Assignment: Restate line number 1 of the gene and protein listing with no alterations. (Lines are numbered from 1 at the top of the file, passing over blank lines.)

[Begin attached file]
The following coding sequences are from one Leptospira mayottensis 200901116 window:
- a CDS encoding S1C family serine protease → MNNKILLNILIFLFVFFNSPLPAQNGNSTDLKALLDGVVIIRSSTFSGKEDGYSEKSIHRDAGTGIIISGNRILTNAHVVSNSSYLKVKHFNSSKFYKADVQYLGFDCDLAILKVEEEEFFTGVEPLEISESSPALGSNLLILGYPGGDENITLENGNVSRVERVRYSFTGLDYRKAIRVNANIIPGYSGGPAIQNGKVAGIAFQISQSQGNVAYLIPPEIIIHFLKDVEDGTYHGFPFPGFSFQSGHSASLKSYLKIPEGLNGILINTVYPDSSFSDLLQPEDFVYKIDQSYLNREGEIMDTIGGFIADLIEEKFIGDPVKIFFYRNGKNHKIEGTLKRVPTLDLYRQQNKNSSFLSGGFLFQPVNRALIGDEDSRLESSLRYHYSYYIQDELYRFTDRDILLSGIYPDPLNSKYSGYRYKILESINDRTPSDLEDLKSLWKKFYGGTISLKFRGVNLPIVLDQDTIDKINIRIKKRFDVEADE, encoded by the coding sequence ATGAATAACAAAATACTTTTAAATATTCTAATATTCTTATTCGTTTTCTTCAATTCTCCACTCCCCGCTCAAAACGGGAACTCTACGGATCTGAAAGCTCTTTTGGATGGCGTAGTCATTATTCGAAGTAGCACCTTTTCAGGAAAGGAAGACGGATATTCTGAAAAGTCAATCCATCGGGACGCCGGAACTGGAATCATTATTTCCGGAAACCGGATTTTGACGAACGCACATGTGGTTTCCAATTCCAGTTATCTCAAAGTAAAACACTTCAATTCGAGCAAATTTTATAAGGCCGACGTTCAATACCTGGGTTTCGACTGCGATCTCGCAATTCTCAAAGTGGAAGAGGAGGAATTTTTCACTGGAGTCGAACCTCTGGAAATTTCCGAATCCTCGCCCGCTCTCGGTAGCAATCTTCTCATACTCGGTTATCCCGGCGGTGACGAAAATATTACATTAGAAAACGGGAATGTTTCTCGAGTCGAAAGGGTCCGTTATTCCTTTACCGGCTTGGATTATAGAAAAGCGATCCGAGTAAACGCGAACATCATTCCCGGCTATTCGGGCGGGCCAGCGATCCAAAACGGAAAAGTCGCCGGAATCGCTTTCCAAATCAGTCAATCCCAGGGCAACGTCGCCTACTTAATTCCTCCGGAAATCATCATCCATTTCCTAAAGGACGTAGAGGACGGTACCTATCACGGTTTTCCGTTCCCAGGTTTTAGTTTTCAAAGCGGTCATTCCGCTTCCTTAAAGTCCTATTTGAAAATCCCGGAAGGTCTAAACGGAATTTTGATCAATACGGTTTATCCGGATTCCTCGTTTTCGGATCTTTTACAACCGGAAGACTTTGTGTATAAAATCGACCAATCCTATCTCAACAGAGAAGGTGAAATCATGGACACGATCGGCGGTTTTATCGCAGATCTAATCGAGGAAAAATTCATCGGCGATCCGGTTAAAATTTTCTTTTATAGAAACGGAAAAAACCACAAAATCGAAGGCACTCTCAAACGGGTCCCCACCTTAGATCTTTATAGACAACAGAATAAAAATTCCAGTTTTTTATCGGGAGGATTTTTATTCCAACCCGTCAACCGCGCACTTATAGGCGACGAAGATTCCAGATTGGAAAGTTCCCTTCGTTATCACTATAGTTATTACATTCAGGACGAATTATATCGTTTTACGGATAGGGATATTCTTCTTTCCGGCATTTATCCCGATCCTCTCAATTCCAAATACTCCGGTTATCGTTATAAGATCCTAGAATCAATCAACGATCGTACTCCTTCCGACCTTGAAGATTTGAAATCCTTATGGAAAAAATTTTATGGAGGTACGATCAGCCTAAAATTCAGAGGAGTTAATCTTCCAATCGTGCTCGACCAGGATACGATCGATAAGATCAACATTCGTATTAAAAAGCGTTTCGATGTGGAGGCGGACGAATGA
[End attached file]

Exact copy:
The following coding sequences are from one Leptospira mayottensis 200901116 window: